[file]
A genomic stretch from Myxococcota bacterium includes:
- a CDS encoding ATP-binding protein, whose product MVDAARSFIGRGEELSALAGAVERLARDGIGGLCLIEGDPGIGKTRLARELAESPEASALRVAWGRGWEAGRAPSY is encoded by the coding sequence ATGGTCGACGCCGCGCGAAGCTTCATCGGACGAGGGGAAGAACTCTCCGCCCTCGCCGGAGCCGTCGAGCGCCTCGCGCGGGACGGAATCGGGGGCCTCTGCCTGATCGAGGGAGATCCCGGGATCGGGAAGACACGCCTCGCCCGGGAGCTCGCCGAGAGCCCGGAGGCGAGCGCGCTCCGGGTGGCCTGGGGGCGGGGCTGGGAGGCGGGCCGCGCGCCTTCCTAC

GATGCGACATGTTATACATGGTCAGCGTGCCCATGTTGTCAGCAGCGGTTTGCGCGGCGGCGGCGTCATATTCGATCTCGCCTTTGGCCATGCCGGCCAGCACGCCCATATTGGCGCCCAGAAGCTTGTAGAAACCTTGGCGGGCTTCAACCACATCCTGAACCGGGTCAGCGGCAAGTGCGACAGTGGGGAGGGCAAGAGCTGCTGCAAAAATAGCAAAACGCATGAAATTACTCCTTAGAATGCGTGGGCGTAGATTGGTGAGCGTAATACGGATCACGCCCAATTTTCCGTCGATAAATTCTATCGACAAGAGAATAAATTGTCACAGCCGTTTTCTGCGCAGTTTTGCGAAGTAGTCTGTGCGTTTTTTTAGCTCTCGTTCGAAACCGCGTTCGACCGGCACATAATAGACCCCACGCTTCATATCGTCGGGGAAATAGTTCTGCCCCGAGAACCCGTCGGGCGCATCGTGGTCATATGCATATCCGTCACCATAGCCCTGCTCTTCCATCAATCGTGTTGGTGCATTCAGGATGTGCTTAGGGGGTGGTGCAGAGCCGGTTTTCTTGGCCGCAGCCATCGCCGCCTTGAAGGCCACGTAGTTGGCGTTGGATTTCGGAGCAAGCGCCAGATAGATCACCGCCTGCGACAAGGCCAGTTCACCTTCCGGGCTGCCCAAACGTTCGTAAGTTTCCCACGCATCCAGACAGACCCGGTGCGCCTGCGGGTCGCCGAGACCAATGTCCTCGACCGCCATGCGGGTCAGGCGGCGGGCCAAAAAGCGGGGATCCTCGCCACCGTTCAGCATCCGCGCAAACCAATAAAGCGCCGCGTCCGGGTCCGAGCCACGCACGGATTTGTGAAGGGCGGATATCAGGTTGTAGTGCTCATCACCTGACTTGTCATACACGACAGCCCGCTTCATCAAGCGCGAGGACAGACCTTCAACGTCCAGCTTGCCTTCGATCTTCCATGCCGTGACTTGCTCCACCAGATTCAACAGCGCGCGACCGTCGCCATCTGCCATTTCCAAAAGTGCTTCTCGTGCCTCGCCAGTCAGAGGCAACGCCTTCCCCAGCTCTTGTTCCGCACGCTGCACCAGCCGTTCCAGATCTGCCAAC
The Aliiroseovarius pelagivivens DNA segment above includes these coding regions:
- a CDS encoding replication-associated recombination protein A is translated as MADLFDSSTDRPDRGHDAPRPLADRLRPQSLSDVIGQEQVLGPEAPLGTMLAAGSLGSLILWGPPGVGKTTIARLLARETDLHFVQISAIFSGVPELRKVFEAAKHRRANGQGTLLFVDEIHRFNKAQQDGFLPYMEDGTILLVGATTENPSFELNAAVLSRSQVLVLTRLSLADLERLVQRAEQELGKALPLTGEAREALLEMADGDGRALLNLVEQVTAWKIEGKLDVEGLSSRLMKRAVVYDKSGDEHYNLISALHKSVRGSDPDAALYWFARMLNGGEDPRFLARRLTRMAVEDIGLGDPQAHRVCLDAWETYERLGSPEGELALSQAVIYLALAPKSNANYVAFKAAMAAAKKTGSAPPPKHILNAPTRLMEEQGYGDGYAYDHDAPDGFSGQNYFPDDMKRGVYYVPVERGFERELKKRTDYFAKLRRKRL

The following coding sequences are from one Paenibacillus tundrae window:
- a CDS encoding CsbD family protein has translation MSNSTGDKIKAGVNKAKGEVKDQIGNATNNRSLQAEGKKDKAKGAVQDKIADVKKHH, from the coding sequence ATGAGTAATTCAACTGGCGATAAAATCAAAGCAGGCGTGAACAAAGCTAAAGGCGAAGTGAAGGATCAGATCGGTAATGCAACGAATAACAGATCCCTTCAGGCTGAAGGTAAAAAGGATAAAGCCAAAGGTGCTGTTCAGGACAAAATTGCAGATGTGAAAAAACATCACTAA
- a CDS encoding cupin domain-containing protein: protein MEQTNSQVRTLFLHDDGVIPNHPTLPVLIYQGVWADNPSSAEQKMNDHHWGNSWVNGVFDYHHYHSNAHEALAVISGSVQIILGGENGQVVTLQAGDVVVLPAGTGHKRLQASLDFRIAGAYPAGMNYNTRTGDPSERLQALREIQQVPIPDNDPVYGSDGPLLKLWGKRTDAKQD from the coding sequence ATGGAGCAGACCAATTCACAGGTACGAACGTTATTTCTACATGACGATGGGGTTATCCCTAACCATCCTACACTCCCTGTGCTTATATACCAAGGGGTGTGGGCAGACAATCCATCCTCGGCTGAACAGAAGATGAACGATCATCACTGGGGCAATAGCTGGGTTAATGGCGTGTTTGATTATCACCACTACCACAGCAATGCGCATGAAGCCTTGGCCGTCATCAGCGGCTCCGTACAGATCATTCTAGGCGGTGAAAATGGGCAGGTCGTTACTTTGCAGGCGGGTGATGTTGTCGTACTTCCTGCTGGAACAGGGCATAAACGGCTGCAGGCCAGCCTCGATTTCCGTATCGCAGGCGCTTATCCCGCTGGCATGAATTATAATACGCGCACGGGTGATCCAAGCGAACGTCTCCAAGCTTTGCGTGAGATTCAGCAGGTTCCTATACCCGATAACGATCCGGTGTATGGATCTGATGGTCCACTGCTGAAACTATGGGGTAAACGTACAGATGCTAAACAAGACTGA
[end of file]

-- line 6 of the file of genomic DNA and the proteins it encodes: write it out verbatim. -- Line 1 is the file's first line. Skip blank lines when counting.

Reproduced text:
The following coding sequences are from one Paenibacillus tundrae window: